Baen Books has been releasing new editions of Robert A. Heinlein works for over a decade, at a steadily increasing pace. So far this has included about half of the famed Heinlein juveniles, originally written for Scribner between 1947 and 1958. The latest from Baen is Starman Jones, first published in 1953.
Like other RAH reprints from Baen, Starman Jones includes an introduction from William H. Patterson, Jr. putting the novel in the context of the time and with respect to Heinlein’s other works. I already knew from Patterson’s biography of the grandmaster that Heinlein was consciously influenced by Horatio Alger, a nineteenth-century writer of adventure stories for boys.
Like Alger, Heinlein strove to provide moral training for the young people (especially young men) of his generation. The recurring moral theme of Heinlein’s juveniles (and many of his later adult novels as well) includes such prescriptions as “hard work pays off,” “honesty is the best policy,” and “study hard,” amongst others. By all accounts, Heinlein truly lived and espoused these values, and such universal lessons lend these books greater staying power than some of his more overtly political works.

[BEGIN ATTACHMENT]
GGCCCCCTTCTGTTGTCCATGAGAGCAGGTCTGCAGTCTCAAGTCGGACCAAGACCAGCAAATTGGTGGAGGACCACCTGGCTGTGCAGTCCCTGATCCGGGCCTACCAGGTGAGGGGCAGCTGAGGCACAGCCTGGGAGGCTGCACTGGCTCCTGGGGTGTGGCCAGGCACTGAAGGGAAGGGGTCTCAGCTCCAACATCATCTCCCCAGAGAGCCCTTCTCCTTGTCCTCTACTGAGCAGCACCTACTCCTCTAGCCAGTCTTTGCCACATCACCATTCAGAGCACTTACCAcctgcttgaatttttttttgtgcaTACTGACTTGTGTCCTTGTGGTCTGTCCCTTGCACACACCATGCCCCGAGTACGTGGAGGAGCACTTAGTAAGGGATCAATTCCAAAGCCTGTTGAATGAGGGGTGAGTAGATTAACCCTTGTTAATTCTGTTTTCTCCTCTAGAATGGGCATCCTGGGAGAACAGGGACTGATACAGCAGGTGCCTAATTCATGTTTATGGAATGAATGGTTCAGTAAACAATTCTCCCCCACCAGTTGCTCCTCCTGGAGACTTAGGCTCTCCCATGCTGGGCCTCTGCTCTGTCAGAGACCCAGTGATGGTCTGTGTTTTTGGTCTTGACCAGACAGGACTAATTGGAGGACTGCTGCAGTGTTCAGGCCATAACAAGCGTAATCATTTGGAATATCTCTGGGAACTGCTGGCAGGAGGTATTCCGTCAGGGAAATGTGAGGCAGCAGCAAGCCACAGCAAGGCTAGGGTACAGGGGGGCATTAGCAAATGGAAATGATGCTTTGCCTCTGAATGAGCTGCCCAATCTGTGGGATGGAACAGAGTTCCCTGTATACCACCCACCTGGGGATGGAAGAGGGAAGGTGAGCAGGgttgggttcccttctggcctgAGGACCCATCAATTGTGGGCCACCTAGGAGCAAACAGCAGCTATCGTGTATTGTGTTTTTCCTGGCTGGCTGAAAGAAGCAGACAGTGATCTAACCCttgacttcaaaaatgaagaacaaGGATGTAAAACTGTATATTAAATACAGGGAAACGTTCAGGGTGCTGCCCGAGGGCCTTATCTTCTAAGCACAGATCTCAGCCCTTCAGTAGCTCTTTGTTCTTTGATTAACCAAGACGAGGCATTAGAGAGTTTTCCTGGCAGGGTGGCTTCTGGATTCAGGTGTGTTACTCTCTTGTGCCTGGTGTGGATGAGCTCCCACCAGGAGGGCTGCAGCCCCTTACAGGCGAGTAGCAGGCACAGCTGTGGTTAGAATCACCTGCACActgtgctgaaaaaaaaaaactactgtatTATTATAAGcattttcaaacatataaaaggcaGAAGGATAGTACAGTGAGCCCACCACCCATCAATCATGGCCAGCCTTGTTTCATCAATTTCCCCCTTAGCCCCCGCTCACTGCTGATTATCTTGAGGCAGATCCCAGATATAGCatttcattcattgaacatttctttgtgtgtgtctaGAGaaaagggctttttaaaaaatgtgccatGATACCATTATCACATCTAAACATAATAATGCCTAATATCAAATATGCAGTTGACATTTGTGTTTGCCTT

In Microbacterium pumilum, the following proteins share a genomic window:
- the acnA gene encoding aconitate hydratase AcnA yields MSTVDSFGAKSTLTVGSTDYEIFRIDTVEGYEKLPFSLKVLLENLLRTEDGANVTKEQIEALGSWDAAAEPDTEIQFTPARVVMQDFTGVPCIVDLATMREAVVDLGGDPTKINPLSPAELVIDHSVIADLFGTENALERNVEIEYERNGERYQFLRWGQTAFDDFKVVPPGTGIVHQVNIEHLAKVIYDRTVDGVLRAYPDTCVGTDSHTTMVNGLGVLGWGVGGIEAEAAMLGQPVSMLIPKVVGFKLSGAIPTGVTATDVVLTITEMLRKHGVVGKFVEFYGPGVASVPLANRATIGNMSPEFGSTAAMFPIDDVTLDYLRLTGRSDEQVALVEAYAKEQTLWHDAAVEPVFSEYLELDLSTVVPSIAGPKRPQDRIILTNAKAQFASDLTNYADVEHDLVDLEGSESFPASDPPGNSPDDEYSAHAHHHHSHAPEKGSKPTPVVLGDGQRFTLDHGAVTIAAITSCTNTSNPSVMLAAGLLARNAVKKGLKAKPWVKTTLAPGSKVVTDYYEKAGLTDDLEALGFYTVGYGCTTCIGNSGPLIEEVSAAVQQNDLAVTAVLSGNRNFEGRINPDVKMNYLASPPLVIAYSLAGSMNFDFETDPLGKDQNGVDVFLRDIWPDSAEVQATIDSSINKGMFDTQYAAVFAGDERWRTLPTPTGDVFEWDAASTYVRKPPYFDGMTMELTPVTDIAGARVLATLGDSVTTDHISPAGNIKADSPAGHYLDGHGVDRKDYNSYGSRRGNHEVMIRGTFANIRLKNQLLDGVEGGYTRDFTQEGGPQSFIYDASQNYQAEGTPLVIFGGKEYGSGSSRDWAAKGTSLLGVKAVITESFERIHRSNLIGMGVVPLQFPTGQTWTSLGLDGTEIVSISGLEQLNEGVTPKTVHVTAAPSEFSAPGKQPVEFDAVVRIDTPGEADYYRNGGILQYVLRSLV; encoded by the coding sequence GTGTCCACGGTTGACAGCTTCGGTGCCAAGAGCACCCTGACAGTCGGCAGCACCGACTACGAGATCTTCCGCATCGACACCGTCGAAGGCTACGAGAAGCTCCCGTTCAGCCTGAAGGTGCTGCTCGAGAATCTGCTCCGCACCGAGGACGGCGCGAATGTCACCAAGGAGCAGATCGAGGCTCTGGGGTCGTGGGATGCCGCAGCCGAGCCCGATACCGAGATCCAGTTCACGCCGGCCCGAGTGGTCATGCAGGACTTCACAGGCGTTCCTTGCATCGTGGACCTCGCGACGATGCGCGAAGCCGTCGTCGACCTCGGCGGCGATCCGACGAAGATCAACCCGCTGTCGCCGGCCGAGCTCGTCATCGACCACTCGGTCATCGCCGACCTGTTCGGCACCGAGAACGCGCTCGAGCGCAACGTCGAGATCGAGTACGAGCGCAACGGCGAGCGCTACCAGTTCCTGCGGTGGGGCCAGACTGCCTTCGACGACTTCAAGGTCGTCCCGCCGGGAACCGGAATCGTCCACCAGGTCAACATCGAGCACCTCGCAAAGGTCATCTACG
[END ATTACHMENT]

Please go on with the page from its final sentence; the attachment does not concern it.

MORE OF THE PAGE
One thing I didn’t realize, however, was that Heinlein had taken the basic plot for Starman Jones from a real-life event. If you wish to avoid all spoilers, you’ll want to skip over this next (quoted) paragraph, and Patterson’s introduction, as well. In Heinlein’s own words (as quoted by Patterson from the Heinlein Archive at UC Santa Cruz):
This book was written without an outline from a situation in the early nineteenth century. Two American teenagers took off in a sail boat, were picked up by a China clipper, were gone two years — and returned to Boston with one of them in command.
Heinlein took that same basic situation and turned it into space opera. At the novel’s opening, our hero, Max Jones (his precise age isn’t given but he seems to be in his late teens) is a farm boy, working the land hard each day to provide for himself and his widowed, but irresponsible step-mother. When she comes home with a new husband, known by everyone in town as a drunk and a lout, announcing that they’ve sold the farm, Max decides his filial duties are over. He leaves the farm with not much more than the clothes on his back and a vague plan of getting into space.
Ultimately, Max finds a friend in the older and wiser Sam, a roguish character with a penchant for bending the rules, but a good heart, and the two of them scam their way onto a starship. Through a series of unlikely but plausibly-written events, Max manages to rise higher and higher in the chain of command. When disaster strikes, his talents turn out to be crucial to saving the ship, its passengers, and his fellow crew members.
Heinlein’s earliest novels did read very much like early “boys adventure stories,” with two-dimensional characters and pulp-novel situations. Books like Rocket Ship Galileo and Space Cadets weren’t bad, mind you. But they weren’t great. By the time he was writing Farmer in the Sky and Starman Jones, however, Heinlein was in the groove.